A Stones Throw 5-29-14

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Jerry Striegel should be fired – immediately.

Before last week, I am sure few people had heard the name Jerry Striegel. Even today, I doubt that most people know who he is – or care.

I will admit, who Jerry Striegel is is not important. But, what he is and what he did – or what he did not do – is important.

And, we should all take note and care.

As a background, Jerry Striegel is the baseball coach for Rochester High School in Seattle, Washington. Dylan Fosnacht is an infielder – part time pitcher – for Rochester.

Last week, the part-time pitcher became a full-time pitcher.

At least for a day.

After the normal 20- to 30-minute warm up period, Fosnacht took to the mound. Fourteen plus innings and 194 pitches later he was removed from the game.

Fourteen innings and 194 pitches.

Plus – another six to eight warm -up pitches at the start of each inning.

That means Dylan Fosnacht threw at least 300 pitches.

That means, in a time when full grown, fully developed, professional pitchers are constantly put on “pitch-count” restrictions in the neighborhood of 100 pitches in order to save their arms, high school coach Jerry Striegel allowed a still developing high school part-time pitcher to throw 194 game time pitches.

I don’t care if Dylan Fosnacht does not have the talent to ever become a professional baseball player. I don’t care if Striegel checked with Fosnacht after each inning to see how he felt.

A high school coach should be responsible for the well-being of his players.

The same is true – perhaps more so – for those who coach in developmental leagues. This includes little league baseball, softball, soccer, basketball, lacrosse, volleyball, or even synchronized swimming.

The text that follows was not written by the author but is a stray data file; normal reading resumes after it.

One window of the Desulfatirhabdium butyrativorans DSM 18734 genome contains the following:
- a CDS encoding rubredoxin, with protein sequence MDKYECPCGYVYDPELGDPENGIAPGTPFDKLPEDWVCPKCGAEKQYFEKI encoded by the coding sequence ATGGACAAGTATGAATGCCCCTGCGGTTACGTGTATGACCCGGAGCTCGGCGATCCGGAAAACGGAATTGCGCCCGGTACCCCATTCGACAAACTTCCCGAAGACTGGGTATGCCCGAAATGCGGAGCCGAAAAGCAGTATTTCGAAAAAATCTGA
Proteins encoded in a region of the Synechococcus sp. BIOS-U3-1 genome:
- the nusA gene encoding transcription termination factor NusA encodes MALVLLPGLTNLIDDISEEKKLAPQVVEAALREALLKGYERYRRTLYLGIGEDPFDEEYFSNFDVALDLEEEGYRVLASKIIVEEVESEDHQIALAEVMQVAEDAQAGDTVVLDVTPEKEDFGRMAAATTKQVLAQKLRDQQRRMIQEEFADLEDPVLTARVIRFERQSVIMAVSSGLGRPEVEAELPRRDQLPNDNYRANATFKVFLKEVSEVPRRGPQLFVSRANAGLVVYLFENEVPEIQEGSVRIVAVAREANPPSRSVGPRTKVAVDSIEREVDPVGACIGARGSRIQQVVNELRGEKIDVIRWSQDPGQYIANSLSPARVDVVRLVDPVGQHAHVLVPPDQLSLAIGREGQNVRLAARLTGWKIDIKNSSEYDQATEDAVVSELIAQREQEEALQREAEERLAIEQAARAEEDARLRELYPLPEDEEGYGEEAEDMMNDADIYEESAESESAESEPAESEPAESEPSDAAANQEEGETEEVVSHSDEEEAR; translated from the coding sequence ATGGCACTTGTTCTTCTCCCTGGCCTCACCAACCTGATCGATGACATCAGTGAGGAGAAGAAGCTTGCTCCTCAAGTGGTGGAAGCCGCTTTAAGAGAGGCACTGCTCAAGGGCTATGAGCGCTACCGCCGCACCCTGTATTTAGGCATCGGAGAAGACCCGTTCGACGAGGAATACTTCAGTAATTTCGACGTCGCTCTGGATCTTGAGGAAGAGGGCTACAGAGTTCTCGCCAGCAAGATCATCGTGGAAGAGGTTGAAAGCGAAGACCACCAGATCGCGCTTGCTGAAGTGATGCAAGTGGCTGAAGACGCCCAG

The important thing is that when a four- year old or a 12 year-old joins a team, coaches, parents, and fans need to remember the goal should be to develop the skills and sportsmanship of those who are participating.

More importantly, it is important to remember that a child’s body has not fully developed. He or she must be allowed to develop physically, mentally, and emotionally.

Some aspects of that development are basic, such as never to allow a young pitcher to throw a curve, or any other breaking ball, until the body has developed to the point that the elbow and shoulder can handle the stress a breaking ball causes.

Most young pitchers are not aware of the harm that throwing a breaking ball at too early an age can do.

Unfortunately, many coaches either do not understand the dangers – or worse – don’t care. And, even more unfortunately, many parents are the same.

I can remember many years ago when I was a little league coach. I would not allow my pitchers to throw a curve. I had one eleven year old who was pitching for the first time. The first two innings were rough. He walked a couple of batters and gave up several hits.

The whole time, his father sat in the stands screaming “throw your curve.”

I finally took time-out and walked to the stands. I told the father that I appreciated his help but that my pitchers were not allowed to throw curves at their age and if he really cared about his son’s future he would not have him throwing curves in the back-yard.

The father got up and left the field.